A domestic suspense debut about a young couple and their apparently friendly neighbors—a twisty, rollercoaster ride of lies, betrayal, and the secrets between husbands and wives. . .
Anne and Marco Conti seem to have it all—a loving relationship, a wonderful home, and their beautiful baby, Cora. But one night when they are at a dinner party next door, a terrible crime is committed. Suspicion immediately focuses on the parents. But the truth is a much more complicated story.
Inside the curtained house, an unsettling account of what actually happened unfolds. Detective Rasbach knows that the panicked couple is hiding something. Both Anne and Marco soon discover that the other is keeping secrets, secrets they’ve kept for years.
What follows is the nerve-racking unraveling of a family—a chilling tale of deception, duplicity, and unfaithfulness that will keep you breathless until the final shocking twist.
I read this in two servings. It dished up compelling characters, twists, surprises and ultimately an ending I loved…!! No spoilers here, but I seriously found this domestic thriller believable and creepy enough to keep us reading without resorting to gore or cheap violence. I really appreciated that because this story is about a baby being kidnapped and who doesn’t hear about such things without a slow churn in the stomach of how horrible would that be?
I liked how we switch between different narrators to unfurl the twists. It’s a lot about lies and what we hide from our closest ones. And the couple who live next door, Cynthia and Graham are great characters, as were the Contis – increasingly on the brink, Anne and Marco epitomise that couple who start out so strong and half fall apart when they have a baby. It felt very real.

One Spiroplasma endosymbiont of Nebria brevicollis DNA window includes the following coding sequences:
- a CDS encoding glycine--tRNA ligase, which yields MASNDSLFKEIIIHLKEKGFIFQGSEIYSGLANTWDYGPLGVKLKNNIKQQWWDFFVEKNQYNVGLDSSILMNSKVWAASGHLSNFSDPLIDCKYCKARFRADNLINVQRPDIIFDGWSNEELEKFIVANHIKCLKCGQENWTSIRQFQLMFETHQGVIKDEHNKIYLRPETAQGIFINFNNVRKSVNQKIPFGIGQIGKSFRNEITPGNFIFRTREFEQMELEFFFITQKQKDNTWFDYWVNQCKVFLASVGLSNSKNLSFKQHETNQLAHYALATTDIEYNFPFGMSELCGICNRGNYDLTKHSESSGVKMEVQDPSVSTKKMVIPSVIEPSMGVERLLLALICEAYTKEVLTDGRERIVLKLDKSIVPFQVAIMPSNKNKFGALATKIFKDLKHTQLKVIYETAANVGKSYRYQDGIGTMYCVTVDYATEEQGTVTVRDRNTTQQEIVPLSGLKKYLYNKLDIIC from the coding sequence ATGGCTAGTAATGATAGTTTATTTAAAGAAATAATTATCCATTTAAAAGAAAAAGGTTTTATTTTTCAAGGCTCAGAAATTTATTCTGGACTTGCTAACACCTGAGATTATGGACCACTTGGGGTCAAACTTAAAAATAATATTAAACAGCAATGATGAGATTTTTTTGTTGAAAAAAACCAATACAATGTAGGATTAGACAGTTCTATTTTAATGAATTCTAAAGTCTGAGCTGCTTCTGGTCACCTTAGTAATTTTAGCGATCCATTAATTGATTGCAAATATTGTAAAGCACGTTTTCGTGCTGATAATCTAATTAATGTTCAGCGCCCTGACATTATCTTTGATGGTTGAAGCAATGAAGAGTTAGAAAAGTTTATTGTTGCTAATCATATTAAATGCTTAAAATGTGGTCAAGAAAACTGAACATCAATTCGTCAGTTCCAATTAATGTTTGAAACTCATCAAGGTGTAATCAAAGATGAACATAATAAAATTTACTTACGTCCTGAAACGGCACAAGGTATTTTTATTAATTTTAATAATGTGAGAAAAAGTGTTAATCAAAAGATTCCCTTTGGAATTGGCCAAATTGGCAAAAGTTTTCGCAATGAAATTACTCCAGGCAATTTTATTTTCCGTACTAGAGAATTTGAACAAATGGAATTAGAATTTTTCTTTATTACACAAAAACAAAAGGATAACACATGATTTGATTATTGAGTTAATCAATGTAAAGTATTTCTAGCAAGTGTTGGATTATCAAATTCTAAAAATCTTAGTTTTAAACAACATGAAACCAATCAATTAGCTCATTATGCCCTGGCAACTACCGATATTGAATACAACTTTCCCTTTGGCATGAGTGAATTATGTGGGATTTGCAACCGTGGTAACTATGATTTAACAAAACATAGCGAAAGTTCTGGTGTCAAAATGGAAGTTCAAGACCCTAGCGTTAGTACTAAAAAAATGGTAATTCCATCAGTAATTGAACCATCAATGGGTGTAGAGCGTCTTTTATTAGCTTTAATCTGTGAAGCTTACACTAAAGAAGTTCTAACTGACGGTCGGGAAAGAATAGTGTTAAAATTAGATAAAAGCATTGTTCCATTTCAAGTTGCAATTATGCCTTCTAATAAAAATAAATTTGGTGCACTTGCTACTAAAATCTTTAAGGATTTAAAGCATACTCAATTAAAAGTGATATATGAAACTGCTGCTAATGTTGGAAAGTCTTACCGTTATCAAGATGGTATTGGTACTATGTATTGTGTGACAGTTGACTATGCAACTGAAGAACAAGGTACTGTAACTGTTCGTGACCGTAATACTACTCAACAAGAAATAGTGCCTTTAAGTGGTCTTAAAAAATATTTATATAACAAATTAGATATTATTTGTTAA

The only tiny thing that felt a little weird was that the setting and language the characters used seemed more realistic for London than New York and I wonder if originally this was written with a different setting and then changed to sell to the US market? Or maybe I’m reading into it too much.
Shari Lapena certainly had me glued to the pages and reading as fast as I read Gone Girl and The Girl on the Train.
After 16 years in Paris, and living in 6 other countries prior, Lizzie Harwood has now moved to Sweden with her French husband, two girls, and angora stray, Goldie. When she isn’t escorting her wayward children to further their education (asking them to please stop meowing on the subway due to their claim to be ‘part cat’)… she writes memoir, women’s fiction, psychological suspense, and family life fiction. She is also an editor/writing coach to some incredible peeps around the world. Visit editordeluxe.com and lizzieharwoodbooks.com for more.